Still, at times it's inexcusable. Bell's growls aren't very exciting, they do their job at being 'death metal', but along with some questionable clean vocal sections and crappy lyrics there's definitely something to brag about. Like I said, the lyrics kinda suck, and his oftentimes simply mediocre vocals definitely hold the album back. The best examples are the opening 'speech' to "Big God / Raped Souls" (that's him, right?) and the inane chorus to "Self-Immolation" which -I am not kidding- has "Self-Immolation, Crying Out!" being repeated time and time again, with no alterations whatsoever. This becomes pretty fucking annoying at times, but luckily it isn't a very long song and apart from the crappy chorus it's actually a pretty good one nonetheless. It's clear that these lyrics are already full-fledged nu metal and the vocals also hint towards the genre, but that's basically it for the more obvious flaws.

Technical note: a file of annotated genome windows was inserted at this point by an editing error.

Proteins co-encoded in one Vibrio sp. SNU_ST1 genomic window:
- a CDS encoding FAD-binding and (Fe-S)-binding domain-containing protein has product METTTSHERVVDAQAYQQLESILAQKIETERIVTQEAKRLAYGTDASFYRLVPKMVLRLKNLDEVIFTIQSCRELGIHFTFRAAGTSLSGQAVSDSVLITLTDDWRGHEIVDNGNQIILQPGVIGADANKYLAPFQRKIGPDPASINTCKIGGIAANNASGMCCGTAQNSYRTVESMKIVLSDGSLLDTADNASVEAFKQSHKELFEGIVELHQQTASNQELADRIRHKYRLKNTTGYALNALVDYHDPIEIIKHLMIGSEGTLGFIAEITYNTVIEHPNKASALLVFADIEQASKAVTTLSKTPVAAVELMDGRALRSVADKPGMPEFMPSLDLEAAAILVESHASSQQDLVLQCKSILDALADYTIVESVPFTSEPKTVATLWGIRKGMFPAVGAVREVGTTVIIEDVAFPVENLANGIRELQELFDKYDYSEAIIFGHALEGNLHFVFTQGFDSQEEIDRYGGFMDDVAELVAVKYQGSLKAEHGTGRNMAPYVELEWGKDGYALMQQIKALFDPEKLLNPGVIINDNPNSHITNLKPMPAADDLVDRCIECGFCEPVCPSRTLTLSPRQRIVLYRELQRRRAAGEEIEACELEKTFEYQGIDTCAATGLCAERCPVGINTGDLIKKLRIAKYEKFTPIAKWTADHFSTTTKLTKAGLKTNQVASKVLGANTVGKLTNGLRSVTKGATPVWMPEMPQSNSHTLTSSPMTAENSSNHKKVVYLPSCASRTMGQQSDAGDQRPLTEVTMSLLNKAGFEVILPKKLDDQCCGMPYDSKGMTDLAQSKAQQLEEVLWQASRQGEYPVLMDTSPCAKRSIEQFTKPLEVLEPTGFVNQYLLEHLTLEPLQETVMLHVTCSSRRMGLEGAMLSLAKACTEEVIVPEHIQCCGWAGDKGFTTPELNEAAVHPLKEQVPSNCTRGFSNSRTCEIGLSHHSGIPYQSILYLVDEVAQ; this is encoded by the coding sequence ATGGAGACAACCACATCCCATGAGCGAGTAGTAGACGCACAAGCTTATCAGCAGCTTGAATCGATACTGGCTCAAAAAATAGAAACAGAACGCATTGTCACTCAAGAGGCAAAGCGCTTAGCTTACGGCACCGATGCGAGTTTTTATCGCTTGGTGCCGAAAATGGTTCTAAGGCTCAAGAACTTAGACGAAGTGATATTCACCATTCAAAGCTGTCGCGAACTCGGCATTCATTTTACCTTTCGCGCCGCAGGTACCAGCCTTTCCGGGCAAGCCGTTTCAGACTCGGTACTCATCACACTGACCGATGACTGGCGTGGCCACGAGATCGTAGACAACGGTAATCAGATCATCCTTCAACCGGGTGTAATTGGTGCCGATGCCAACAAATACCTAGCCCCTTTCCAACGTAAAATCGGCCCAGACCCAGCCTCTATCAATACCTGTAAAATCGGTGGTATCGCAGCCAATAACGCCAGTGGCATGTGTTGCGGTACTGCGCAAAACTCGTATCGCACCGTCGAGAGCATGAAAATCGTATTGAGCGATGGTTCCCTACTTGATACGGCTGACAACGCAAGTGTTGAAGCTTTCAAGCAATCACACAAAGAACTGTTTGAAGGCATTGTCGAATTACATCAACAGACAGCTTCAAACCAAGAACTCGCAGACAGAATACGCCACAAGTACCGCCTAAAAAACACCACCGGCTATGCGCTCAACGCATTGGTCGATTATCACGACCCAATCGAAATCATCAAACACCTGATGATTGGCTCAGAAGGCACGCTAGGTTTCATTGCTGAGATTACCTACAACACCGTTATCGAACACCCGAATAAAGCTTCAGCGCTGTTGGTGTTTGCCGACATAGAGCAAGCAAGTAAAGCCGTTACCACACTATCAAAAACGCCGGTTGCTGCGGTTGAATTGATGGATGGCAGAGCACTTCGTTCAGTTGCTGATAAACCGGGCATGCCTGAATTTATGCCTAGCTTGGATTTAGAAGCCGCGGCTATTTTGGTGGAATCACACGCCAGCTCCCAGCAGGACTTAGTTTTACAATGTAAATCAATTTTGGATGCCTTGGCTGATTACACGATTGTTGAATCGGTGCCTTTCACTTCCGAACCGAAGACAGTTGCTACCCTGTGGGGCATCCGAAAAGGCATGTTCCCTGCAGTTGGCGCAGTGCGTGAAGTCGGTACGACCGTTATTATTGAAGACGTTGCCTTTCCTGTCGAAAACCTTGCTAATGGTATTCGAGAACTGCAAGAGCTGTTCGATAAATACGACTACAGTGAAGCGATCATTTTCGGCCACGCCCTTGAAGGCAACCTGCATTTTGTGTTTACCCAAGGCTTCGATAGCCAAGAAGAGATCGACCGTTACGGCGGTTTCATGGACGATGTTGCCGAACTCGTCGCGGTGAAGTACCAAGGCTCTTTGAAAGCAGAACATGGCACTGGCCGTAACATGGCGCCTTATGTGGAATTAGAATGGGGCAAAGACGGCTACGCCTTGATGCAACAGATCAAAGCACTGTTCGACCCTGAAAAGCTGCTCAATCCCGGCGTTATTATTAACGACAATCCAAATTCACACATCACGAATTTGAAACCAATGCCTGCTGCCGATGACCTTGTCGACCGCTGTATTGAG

I can only praise this album for its material, it takes a whopping 17 tracks covering 55 minutes to stop emitting sound, but I find that not a single second of it actively bores me even the slightest. The industrial elements used on this album definitely set it apart from more traditional death metal records at the time, because what really sounds like this? Fear Factory looked at death metal, and basically thought about how they could expand the genre, and I'm pretty damn positive that they did a fine job at achieving just that. Sure, clean vocals are sometimes featured in death metal, but this much? It's definitely a big risk to take, but Bell is generally a very good clean singer, he just tends to use it the wrong way from time to time. There are numerous clean vocal breaks on this album, but apart from a few they're all a joy to hear on an album that succesfully mixes so many genres together into 1 glorious piece of experimental glory.